Tuesday, September 27, 2022

Chau Chak Wing Museum in Australia offers color blind guests greater accessibility

Since April of 2022, museum guests who are red-green color blind can borrow special EnChroma glasses from the Chau Chak Wing Museum and experience exhibitions – for example the vast array of blue hues in the Coastlines exhibition – in clear, vibrant color for the first time.

“The accessibility of art and design is always top of mind at the Chau Chak Wing Museum and we are very pleased to be the first venue in Australia to offer this technology through EnChroma’s Color Accessibility Program,” said Dr Paul Donnelly, Deputy Director of the Museum.

“This partnership is another important step forward in our inclusivity goals, helping people who are color blind to experience the full wonder and vibrancy of the exhibitions we have on offer.”

One in 12 men (8 percent) and one in 200 women (0.5 percent) are color vision deficient; an estimated 350 million people worldwide. More than one million Australians are color blind, as are over 3,500 of the 83,000 students and staff at the University of Sydney. While people with normal color vision see over one million shades of color, those with color vision deficiency only see an estimated 10 percent of hues and shades. As a result, colors can appear dull, indistinct, and difficult to discern.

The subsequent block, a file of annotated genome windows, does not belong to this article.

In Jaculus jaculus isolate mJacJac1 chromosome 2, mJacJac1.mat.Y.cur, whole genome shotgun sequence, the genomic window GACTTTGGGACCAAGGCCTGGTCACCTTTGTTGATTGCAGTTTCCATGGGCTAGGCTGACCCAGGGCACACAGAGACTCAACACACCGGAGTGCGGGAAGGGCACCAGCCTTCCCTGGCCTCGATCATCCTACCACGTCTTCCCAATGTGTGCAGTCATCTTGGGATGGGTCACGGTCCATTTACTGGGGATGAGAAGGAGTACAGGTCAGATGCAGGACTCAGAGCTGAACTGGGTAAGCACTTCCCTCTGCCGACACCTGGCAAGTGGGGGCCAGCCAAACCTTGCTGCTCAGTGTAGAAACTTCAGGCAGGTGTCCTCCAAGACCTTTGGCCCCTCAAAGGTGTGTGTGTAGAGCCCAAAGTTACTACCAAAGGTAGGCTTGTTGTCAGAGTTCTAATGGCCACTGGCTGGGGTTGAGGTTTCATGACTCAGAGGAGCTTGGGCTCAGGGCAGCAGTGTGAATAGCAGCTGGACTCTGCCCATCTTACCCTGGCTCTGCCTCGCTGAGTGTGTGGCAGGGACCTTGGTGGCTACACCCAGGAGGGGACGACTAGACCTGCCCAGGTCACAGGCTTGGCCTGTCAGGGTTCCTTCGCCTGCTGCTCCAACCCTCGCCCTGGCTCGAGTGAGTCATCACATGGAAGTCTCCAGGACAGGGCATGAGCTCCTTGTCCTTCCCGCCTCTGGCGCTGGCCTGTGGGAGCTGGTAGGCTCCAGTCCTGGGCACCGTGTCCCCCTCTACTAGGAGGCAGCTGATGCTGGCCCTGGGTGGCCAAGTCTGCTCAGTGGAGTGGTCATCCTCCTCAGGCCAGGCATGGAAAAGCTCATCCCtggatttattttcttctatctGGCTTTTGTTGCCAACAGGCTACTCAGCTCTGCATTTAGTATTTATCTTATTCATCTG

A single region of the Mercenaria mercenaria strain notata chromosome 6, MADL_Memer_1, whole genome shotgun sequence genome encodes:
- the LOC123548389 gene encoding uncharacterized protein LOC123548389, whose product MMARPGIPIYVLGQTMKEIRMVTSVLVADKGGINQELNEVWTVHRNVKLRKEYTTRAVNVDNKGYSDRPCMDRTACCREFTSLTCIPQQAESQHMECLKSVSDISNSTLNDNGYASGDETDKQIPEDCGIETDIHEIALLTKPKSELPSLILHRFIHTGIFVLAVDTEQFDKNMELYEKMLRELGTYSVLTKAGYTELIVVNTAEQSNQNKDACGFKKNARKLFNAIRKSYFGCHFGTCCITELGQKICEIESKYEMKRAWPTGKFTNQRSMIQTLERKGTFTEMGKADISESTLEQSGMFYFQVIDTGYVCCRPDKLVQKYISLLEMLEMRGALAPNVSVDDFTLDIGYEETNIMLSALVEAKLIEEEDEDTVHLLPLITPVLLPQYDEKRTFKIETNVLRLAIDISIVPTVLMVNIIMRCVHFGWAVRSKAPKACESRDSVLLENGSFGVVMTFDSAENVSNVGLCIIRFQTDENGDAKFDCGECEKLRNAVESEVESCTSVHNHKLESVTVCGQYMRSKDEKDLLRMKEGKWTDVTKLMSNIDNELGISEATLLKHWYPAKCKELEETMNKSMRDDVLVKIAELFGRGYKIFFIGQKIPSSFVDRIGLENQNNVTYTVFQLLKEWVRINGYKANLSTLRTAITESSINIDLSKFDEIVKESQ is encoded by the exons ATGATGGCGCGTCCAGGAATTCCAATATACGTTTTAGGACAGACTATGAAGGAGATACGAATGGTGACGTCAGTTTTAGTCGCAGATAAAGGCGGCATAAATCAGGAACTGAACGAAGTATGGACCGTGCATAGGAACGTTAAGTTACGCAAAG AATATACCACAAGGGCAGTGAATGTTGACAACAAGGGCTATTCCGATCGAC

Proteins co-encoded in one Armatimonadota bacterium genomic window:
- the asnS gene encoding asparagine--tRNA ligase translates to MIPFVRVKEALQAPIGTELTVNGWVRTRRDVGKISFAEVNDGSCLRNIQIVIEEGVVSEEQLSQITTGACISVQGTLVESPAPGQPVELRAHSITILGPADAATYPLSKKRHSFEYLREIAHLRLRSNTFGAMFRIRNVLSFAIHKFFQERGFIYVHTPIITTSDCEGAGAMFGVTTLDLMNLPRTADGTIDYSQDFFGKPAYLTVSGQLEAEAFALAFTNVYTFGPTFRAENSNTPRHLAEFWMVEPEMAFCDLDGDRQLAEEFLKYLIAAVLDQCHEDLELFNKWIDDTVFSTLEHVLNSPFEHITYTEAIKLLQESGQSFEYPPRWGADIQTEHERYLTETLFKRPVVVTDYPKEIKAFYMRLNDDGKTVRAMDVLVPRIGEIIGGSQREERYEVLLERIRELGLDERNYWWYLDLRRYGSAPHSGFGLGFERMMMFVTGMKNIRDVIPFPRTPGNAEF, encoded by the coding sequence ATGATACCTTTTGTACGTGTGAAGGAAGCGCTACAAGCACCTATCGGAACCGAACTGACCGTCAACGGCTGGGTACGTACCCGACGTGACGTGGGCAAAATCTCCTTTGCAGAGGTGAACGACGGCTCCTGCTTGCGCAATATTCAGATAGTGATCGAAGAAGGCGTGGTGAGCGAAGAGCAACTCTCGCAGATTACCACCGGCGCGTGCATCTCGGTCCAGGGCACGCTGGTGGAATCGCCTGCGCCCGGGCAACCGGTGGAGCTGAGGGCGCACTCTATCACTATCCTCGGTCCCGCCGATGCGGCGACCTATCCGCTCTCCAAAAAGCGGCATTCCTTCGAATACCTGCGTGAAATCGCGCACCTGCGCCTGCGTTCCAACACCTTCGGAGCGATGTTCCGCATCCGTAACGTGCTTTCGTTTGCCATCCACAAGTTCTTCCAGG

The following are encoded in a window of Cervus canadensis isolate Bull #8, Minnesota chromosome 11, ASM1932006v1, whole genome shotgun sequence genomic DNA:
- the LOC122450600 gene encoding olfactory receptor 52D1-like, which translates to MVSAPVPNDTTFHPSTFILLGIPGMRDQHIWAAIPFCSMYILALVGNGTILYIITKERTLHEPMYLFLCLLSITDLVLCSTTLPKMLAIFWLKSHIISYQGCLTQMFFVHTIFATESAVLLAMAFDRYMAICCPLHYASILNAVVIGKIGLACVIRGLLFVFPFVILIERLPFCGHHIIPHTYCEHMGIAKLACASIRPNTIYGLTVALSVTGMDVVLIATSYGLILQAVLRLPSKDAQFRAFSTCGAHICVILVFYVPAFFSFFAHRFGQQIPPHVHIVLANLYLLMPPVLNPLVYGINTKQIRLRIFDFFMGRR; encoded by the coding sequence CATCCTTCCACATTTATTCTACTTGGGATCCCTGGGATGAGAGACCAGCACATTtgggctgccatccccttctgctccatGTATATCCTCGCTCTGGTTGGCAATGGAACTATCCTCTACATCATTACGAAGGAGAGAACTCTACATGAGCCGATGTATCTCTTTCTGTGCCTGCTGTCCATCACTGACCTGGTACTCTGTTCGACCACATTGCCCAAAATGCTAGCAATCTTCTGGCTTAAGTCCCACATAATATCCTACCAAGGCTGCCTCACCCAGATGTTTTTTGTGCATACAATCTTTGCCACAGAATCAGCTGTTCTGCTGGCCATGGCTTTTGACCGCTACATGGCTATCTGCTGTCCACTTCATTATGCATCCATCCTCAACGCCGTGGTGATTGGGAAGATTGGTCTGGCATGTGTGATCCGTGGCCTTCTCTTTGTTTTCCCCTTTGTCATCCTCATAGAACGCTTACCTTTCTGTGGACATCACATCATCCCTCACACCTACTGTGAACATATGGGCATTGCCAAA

Museum regular visitor Tim Robinson gets a whole new view.

Tim Robinson was among the first to try the glasses in the museum. “I’m a regular visitor to the Museum and know lots of the works well. But I saw many of them in a completely new way for the first time – with different colors and depth and clarity. I have problems with blue and purple so the beach and sky in the paintings of Sydney Harbor, for example, were much more clearly defined.”

“But most impressive was revisiting the Museum’s Egyptian Galleries again – I’ve always been fascinated by archaeology so it was fantastic to see the full range of colors. I wish I’d had these when I toured Egypt.”

South Sea Beauty by Nicholas Chevalier, 1881, Chau Chak Wing Museum. Left image example of those with color blindness. Right image after wearing glasses.

David Eliovson said the glasses gave him a greater appreciation for the skill of artists. “When I look at South Sea Beauty with the glasses on I can see all the variations in how Chevalier has painted the green sea and how some shades of color are vividly brighter than others, adding to the overall effect.”

“The biggest wow moment was when I looked at a bridal skirt from Papua New Guinea. Without the glasses, I thought the skirt was a dull reddish color that had faded with age. With them on I realized that it is bright red and has been wonderfully preserved from the 1970s.”

A museum fan who once spent a 12-hour layover in New York visiting the Metropolitan Museum of Art, David supports making the glasses available in museums more widely.

Bright red “bridal skirt” from Papua New Guinea, Chau Chak Wing Museum

“We are excited to collaborate with the University of Sydney’s Chau Chak Wing Museum to make its colorful works accessible to those with color blindness. We encourage other museums, universities and public institutions in Australia to support accessibility as well.” said Erik Ritchie, CEO of EnChroma.

EnChroma’s patented lens technology is engineered with special optical filters that enable people with red-green color blindness to see an expanded range of colors more vibrantly, clearly and distinctly. A study by the University of California, Davis, and France’s INSERM Stem Cell and Brain Research Institute, published in the scholarly journal Current Biology, demonstrated the effectiveness of EnChroma glasses.

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